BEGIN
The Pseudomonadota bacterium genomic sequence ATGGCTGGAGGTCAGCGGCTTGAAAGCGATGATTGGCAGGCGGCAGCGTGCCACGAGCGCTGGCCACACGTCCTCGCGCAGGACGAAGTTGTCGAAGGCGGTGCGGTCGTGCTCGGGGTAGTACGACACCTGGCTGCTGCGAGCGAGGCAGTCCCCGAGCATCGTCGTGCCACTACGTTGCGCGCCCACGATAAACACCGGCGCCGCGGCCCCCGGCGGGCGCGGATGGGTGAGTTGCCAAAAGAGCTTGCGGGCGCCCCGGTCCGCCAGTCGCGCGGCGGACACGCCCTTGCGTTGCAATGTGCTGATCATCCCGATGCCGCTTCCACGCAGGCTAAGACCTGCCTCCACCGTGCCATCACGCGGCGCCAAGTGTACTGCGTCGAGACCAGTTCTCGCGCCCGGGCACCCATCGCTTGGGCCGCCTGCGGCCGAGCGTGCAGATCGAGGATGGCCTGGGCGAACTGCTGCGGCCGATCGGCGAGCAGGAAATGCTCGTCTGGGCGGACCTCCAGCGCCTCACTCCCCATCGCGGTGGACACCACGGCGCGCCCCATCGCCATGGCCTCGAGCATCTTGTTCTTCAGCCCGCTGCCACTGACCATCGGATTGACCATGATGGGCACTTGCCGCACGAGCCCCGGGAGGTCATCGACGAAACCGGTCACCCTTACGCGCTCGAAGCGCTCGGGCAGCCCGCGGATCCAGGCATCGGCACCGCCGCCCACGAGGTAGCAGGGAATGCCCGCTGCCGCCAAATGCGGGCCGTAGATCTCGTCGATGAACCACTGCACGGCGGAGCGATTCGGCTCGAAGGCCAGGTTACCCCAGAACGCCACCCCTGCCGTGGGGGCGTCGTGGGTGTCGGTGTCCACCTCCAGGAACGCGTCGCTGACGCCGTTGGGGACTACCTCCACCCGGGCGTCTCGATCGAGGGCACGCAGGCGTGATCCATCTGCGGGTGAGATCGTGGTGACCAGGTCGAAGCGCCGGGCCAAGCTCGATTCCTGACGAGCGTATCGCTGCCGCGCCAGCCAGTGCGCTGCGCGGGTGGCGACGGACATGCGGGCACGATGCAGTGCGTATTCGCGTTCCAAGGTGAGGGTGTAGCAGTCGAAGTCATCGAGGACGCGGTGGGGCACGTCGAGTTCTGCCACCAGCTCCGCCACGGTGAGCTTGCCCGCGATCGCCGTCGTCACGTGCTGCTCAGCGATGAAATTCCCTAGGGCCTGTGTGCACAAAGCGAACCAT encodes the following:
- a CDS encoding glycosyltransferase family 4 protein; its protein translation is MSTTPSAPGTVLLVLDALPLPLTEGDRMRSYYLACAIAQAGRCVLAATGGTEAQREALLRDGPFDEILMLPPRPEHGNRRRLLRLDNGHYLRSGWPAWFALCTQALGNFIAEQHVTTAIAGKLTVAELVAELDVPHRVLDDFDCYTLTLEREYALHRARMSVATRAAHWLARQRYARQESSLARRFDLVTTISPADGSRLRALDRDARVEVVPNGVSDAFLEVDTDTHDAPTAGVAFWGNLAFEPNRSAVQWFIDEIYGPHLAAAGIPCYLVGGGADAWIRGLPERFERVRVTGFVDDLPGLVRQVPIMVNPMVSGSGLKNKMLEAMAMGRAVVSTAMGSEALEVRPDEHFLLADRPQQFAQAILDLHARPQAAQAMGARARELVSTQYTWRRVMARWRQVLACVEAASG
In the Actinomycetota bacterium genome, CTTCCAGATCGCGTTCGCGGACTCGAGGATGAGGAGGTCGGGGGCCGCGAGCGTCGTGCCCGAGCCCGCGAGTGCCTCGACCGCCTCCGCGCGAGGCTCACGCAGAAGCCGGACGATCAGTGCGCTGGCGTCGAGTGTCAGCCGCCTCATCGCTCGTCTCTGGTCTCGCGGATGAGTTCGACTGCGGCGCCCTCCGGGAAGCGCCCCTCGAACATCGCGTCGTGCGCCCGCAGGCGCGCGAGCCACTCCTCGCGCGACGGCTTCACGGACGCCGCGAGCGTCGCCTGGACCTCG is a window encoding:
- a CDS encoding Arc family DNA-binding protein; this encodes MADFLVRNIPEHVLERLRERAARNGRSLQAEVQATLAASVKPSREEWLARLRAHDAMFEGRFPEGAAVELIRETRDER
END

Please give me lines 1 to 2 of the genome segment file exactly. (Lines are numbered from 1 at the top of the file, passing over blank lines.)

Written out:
The Pseudomonadota bacterium genomic sequence ATGGCTGGAGGTCAGCGGCTTGAAAGCGATGATTGGCAGGCGGCAGCGTGCCACGAGCGCTGGCCACACGTCCTCGCGCAGGACGAAGTTGTCGAAGGCGGTGCGGTCGTGCTCGGGGTAGTACGACACCTGGCTGCTGCGAGCGAGGCAGTCCCCGAGCATCGTCGTGCCACTACGTTGCGCGCCCACGATAAACACCGGCGCCGCGGCCCCCGGCGGGCGCGGATGGGTGAGTTGCCAAAAGAGCTTGCGGGCGCCCCGGTCCGCCAGTCGCGCGGCGGACACGCCCTTGCGTTGCAATGTGCTGATCATCCCGATGCCGCTTCCACGCAGGCTAAGACCTGCCTCCACCGTGCCATCACGCGGCGCCAAGTGTACTGCGTCGAGACCAGTTCTCGCGCCCGGGCACCCATCGCTTGGGCCGCCTGCGGCCGAGCGTGCAGATCGAGGATGGCCTGGGCGAACTGCTGCGGCCGATCGGCGAGCAGGAAATGCTCGTCTGGGCGGACCTCCAGCGCCTCACTCCCCATCGCGGTGGACACCACGGCGCGCCCCATCGCCATGGCCTCGAGCATCTTGTTCTTCAGCCCGCTGCCACTGACCATCGGATTGACCATGATGGGCACTTGCCGCACGAGCCCCGGGAGGTCATCGACGAAACCGGTCACCCTTACGCGCTCGAAGCGCTCGGGCAGCCCGCGGATCCAGGCATCGGCACCGCCGCCCACGAGGTAGCAGGGAATGCCCGCTGCCGCCAAATGCGGGCCGTAGATCTCGTCGATGAACCACTGCACGGCGGAGCGATTCGGCTCGAAGGCCAGGTTACCCCAGAACGCCACCCCTGCCGTGGGGGCGTCGTGGGTGTCGGTGTCCACCTCCAGGAACGCGTCGCTGACGCCGTTGGGGACTACCTCCACCCGGGCGTCTCGATCGAGGGCACGCAGGCGTGATCCATCTGCGGGTGAGATCGTGGTGACCAGGTCGAAGCGCCGGGCCAAGCTCGATTCCTGACGAGCGTATCGCTGCCGCGCCAGCCAGTGCGCTGCGCGGGTGGCGACGGACATGCGGGCACGATGCAGTGCGTATTCGCGTTCCAAGGTGAGGGTGTAGCAGTCGAAGTCATCGAGGACGCGGTGGGGCACGTCGAGTTCTGCCACCAGCTCCGCCACGGTGAGCTTGCCCGCGATCGCCGTCGTCACGTGCTGCTCAGCGATGAAATTCCCTAGGGCCTGTGTGCACAAAGCGAACCAT encodes the following:
- a CDS encoding glycosyltransferase family 4 protein; its protein translation is MSTTPSAPGTVLLVLDALPLPLTEGDRMRSYYLACAIAQAGRCVLAATGGTEAQREALLRDGPFDEILMLPPRPEHGNRRRLLRLDNGHYLRSGWPAWFALCTQALGNFIAEQHVTTAIAGKLTVAELVAELDVPHRVLDDFDCYTLTLEREYALHRARMSVATRAAHWLARQRYARQESSLARRFDLVTTISPADGSRLRALDRDARVEVVPNGVSDAFLEVDTDTHDAPTAGVAFWGNLAFEPNRSAVQWFIDEIYGPHLAAAGIPCYLVGGGADAWIRGLPERFERVRVTGFVDDLPGLVRQVPIMVNPMVSGSGLKNKMLEAMAMGRAVVSTAMGSEALEVRPDEHFLLADRPQQFAQAILDLHARPQAAQAMGARARELVSTQYTWRRVMARWRQVLACVEAASG